Saturday, January 15, 2011

The Fun of Dying, Find out what reallly happens next

Author: Roberta Grimes

If you wonder whether death ends life, how it feels to die, or what heaven might be like, this book is for you. If you worry about a lost loved one, or fret about the death of a pet, all the answers to your questions are here. And if you are afraid of death, if you worry that your life has no meaning, or if you have given up on religions, then let this book ease some of your fears while it brings new meaning to your life.

Nothing written here is based on the teachings of any religion. Instead, this book draws on more than a century’s worth of evidence to explain in detail how death feels, how it happens and—most importantly—what comes next. Accounts of near-death experiences are just a small part of the afterlife evidence! A lot of the best death-related evidence was produced in the first half of the 20th century, and it has been ignored ever since by mainstream science and mainstream religions. When it is put together with more recent discoveries, it tells a consistent and amazing story.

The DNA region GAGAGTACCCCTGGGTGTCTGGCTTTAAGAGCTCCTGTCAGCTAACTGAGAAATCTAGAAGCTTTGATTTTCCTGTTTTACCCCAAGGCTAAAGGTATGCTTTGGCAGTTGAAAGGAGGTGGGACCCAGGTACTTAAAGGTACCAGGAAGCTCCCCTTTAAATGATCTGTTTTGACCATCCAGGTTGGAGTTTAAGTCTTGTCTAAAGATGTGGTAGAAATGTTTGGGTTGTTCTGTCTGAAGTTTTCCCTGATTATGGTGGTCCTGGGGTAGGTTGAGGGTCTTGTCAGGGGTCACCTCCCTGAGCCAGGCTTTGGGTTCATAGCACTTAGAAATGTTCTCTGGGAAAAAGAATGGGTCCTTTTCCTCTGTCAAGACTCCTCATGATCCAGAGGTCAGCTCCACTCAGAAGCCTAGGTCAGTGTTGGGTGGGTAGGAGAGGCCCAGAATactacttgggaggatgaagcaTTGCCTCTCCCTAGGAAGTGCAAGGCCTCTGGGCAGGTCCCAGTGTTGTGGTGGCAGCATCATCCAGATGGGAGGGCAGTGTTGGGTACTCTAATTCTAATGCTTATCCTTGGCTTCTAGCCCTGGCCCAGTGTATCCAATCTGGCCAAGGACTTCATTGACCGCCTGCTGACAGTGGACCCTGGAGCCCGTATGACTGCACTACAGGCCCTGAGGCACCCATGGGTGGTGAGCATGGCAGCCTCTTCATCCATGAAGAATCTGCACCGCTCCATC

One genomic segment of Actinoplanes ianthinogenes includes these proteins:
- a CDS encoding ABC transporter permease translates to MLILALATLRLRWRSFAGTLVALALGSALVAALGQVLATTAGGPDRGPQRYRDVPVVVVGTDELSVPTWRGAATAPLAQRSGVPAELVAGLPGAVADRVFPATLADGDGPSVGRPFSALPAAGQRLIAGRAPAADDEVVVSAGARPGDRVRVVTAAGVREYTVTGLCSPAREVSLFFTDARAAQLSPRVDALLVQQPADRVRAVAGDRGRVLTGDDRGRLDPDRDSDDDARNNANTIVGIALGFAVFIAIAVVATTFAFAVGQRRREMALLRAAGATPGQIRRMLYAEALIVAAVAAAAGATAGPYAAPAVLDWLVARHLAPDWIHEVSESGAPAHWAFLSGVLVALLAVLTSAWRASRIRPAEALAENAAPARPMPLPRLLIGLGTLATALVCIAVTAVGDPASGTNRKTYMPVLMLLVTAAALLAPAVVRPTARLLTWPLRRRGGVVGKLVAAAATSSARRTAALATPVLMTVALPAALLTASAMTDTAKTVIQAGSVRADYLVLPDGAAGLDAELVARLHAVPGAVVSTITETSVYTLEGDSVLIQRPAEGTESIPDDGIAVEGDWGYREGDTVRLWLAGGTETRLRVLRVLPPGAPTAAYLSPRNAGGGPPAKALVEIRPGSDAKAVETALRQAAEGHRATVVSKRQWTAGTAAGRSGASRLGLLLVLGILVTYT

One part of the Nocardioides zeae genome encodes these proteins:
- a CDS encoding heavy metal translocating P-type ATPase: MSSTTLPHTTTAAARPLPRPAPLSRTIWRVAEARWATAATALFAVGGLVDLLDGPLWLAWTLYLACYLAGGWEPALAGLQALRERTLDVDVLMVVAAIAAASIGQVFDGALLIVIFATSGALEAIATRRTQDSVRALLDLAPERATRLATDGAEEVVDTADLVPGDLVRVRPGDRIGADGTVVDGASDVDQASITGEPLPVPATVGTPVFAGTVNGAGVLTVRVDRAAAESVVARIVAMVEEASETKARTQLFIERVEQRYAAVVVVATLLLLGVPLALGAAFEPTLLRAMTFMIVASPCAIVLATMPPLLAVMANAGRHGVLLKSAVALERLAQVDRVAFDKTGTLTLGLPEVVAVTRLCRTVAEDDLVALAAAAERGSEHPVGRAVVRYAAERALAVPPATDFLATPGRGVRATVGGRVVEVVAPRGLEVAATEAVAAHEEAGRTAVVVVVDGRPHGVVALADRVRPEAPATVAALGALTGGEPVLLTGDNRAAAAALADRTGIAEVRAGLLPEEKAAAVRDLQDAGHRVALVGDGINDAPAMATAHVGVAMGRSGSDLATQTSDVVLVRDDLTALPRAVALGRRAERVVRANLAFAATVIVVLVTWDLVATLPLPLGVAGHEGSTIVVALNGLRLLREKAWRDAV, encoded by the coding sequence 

The Fun of Dying is a complete account of how dying feels and what comes next. Read it, learn the truth, and apply its lessons so you can enjoy your best life forevermore!

My Thoughts:

Thanks to Megan at Phenix Publicity for sending me this book. I thought it was an interesting read and came at a time when I questioned what really happens when you die. I like how the writer presents a life after death where upon your death, you are greeted by loved ones who help to guide you as you transition through the different levels of heaven (or Summerland). The writer reiterates that death is not unpleasant so most who have died, do not have any wish to return. In a few cases, some ppl (like mothers) of young children wish to remain here on earth so they can take care of their children. They will be able to do so if their earthly bodies are capable of sustaining life. Towards the end of the book, explanations about the upper levels do get a bit muddled but overall this is a book that gives food for thought and very easy to read.

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